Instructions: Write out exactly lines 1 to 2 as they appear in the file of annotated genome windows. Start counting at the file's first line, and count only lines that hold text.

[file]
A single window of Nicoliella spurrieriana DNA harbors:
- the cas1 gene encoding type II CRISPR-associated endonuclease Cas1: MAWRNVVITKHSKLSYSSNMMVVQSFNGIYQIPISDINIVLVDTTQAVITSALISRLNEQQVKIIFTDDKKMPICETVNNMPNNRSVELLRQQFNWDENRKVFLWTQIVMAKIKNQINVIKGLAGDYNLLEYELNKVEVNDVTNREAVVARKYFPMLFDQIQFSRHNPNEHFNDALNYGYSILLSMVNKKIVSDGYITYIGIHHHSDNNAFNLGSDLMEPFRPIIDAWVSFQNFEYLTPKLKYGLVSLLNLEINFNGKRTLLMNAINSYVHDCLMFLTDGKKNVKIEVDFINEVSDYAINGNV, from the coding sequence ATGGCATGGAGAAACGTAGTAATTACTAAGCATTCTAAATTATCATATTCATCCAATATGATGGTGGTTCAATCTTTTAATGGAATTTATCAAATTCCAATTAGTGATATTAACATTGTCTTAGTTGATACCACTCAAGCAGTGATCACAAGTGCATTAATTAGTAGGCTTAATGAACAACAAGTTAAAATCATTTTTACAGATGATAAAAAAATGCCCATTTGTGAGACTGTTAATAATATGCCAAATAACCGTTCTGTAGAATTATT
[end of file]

A single window of Nicoliella spurrieriana DNA harbors:
- the cas1 gene encoding type II CRISPR-associated endonuclease Cas1: MAWRNVVITKHSKLSYSSNMMVVQSFNGIYQIPISDINIVLVDTTQAVITSALISRLNEQQVKIIFTDDKKMPICETVNNMPNNRSVELLRQQFNWDENRKVFLWTQIVMAKIKNQINVIKGLAGDYNLLEYELNKVEVNDVTNREAVVARKYFPMLFDQIQFSRHNPNEHFNDALNYGYSILLSMVNKKIVSDGYITYIGIHHHSDNNAFNLGSDLMEPFRPIIDAWVSFQNFEYLTPKLKYGLVSLLNLEINFNGKRTLLMNAINSYVHDCLMFLTDGKKNVKIEVDFINEVSDYAINGNV, from the coding sequence ATGGCATGGAGAAACGTAGTAATTACTAAGCATTCTAAATTATCATATTCATCCAATATGATGGTGGTTCAATCTTTTAATGGAATTTATCAAATTCCAATTAGTGATATTAACATTGTCTTAGTTGATACCACTCAAGCAGTGATCACAAGTGCATTAATTAGTAGGCTTAATGAACAACAAGTTAAAATCATTTTTACAGATGATAAAAAAATGCCCATTTGTGAGACTGTTAATAATATGCCAAATAACCGTTCTGTAGAATTATT